Reasoning about Concurrent Execution Prioritized Interrupts, and Exogenous Actions in the Situation Calculus

Abstract

As an alternative to planning, an approach to highlevel agent control based on concurrent program execution is considered. A formal definition in the situation calculus of such a programming language is presented and illustrated with a detailed example. The language includes facilities for prioritizing the concurrent execution, interrupting the execution when certain conditions become true, and dealing with exogenous actions. The language differs from other procedural formalisms for concurrency in that the initial state can be incompletely specified and the primitive actions can be user-defined by axioms in the situation calculus. When it comes to providing high-level control for robots or other agents in dynamic and incompletely known worlds, approaches based on plan synthesis may end up being too demanding computationally in all but simple settings. An alternative approach that is showing promise is that of highlevel program execution [9]. The idea, roughly, is that instead of searching for a sequence of actions that would take the agent from an initial state to some goal state, the task is to find a sequence of actions that constitutes a legal execution of some high-level non-deterministic program. As in planning, to find such a sequence it is necessary to reason about the preconditions and effects of the actions within the body of the program. However, if the program happens to be almost deterministic, very little searching is required; as more and more non-determinism is included, the search task begins to resemble traditional planning. Thus, in formulating a high-level program, the user gets to control the search effort required. The hope is that in many domains, what an agent needs to do can be conveniently expressed using a suitably rich highlevel programming language. Previous work on the Golog language [9] considered how to reason about actions in programs containing conditionals, iteration, recursion, and nondeterministic operators, where the primitive actions and fluents where characterized by axioms of the situation calculus. In this paper, we explore how to execute programs incorporating a rich account of concurrency. The execution task remains the same; what changes is that the programming language, which we call ConGolog (for Concurrent Golog), becomes considerablymore expressive. One of the nice features of this language is that it allows us to conveniently formulate agent controllers that pursue goal-oriented tasks while concurrently monitoring and reacting to conditions in their environment. Of course ours is not the first formal model of concurrency. In fact, well developed approaches are available [7; 11; 3; 16] and our work inherits many of the intuitions behind them. However, it is distinguished from these in at least two fundamental ways. First, it allows incomplete information about the environment surrounding the program. In contrast to typical computer programs, the initial state of a ConGolog program need only be partially specified by a collection of axioms. Second, it allows the primitive actions (elementary instructions) to affect the environment in a complex way. In contrast to typical computer programs whose elementary instructions are simple predefined statements (e.g. variable assignments), the primitive actions of a ConGolog program are determined by a separate domain-dependent action theory, which specifies the action preconditions and effects, and deals with the frame problem. The rest of the paper is organized as follows: in Section 1 we very briefly review planning in the situation calculus. In Section 2, we review the Golog programming language and present a variant of the original specification of the high-level execution task. In Section 3, we explain informally the sort of concurrency we are concerned with, as well as related notions of priorities and interrupts. The section concludes with changes to theGolog specification required to handle concurrency. In Section 4, we present a detailed example of a reactive multi-elevator controller formulated in ConGolog. In Section 5, we discuss some of the properties of ConGolog, its implementation, and topics for future research. 1 Situation Calculus There are a number of ways of making the planning task precise, but perhaps the most appealing is to formulate a specification in terms of a general theory of action. One candidate In [13; 4] a direct use of such approaches to model concurrent (complex) actions in AI is investigated. language for formulating such a theory is the situation calculus [10]. We will not go over the language here except to note the following components: there is a special constant S used to denote the initial situation, namely that situation in which no actions have yet occurred; there is a distinguished binary function symbol do where do a s denotes the successor situation to s resulting from performing the action a; relations whose truth values vary from situation to situation, are called (relational) fluents, and are denoted by predicate symbols taking a situation term as their last argument; finally, there is a special predicate Poss a s used to state that action a is executable in situation s Within this language, we can formulate domain theories which describe how the world changes as the result of the available actions. One possibility is a theory of the following form [14]: Axioms describing the initial situation, S . Action precondition axioms, one for each primitive action a, characterizing Poss a s . Successor state axioms, one for each fluent F , stating under what conditions F x do a s holds as function of what holds in situation s These take the place of the so-called effect axioms, but also provide a solution to the frame problem [14]. Unique names axioms for the primitive actions. Some foundational, domain independent axioms. For any domain theory of this sort, we have a very clean specification of the planning task, which dates back to the work of Green [5]: Classical Planning: Given a domain theory Axioms as above, and a goal formula s with a single free-variable s the planning task is to find a sequence of actions a such that: Axioms j Legal a S do a S where do a an s is an abbreviation for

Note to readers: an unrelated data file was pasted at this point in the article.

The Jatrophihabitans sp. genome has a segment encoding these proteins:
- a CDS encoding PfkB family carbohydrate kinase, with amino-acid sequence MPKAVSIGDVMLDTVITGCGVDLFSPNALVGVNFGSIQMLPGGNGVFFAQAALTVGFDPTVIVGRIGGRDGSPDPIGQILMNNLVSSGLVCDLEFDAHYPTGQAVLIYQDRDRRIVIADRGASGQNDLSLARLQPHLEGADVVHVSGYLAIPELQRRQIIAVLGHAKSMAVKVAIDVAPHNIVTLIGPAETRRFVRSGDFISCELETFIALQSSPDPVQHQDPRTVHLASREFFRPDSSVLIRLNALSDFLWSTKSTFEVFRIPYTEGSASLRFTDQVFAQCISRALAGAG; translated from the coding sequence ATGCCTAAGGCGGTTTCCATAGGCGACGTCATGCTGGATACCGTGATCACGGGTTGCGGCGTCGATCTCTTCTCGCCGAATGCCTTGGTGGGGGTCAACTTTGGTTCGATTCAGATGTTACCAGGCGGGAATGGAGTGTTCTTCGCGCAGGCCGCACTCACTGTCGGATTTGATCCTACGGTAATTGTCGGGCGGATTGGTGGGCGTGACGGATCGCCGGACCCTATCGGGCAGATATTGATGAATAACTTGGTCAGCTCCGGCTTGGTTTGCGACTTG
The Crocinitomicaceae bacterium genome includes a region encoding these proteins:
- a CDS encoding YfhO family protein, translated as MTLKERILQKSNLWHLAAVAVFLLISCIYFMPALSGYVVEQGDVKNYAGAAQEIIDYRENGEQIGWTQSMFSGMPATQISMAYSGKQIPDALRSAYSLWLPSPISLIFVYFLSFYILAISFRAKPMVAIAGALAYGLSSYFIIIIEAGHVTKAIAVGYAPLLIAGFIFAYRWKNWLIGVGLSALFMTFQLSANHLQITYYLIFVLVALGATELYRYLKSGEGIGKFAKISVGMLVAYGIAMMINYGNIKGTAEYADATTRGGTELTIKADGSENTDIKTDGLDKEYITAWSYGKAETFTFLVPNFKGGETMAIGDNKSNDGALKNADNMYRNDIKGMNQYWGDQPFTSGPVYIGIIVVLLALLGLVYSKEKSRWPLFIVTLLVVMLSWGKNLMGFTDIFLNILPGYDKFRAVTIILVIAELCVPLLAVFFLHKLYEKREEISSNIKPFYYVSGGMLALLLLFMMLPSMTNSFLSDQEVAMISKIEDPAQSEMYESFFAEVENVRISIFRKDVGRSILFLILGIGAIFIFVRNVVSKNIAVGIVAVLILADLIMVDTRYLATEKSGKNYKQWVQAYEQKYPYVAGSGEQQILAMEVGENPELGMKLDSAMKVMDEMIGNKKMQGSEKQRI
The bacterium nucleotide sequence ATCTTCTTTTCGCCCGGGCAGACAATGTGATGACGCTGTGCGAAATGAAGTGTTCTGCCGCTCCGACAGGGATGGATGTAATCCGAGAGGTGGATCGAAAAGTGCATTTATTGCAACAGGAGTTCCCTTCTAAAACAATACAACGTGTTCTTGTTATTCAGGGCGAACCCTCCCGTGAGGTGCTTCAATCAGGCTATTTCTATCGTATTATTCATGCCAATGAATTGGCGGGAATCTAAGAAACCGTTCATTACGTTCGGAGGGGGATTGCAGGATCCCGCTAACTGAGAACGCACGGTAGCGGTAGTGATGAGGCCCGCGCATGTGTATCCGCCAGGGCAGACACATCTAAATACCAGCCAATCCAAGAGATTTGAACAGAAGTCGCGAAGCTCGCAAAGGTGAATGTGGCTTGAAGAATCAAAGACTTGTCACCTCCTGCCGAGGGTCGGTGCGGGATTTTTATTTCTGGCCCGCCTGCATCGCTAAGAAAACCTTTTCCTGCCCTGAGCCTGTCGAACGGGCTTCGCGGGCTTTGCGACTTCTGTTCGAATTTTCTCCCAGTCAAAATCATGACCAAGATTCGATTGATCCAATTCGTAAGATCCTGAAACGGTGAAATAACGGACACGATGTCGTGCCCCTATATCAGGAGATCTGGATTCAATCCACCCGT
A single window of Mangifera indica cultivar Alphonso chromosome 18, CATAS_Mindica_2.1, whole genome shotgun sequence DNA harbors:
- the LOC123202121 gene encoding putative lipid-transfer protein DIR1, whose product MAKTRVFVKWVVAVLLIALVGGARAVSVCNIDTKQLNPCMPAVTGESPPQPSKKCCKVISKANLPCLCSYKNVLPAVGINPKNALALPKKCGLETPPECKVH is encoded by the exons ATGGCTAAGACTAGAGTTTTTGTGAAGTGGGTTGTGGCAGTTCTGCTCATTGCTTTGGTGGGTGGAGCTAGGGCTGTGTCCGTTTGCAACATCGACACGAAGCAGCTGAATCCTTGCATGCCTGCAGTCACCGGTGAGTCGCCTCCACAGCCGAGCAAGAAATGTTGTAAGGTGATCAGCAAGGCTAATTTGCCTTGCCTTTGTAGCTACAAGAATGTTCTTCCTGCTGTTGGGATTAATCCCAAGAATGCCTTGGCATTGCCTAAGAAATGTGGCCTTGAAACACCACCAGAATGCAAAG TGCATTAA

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@inproceedings{Giacomo1997ReasoningAC, title={Reasoning about Concurrent Execution Prioritized Interrupts, and Exogenous Actions in the Situation Calculus}, author={Giuseppe De Giacomo and Yves Lesp{\'e}rance and Hector J. Levesque}, booktitle={IJCAI}, year={1997} }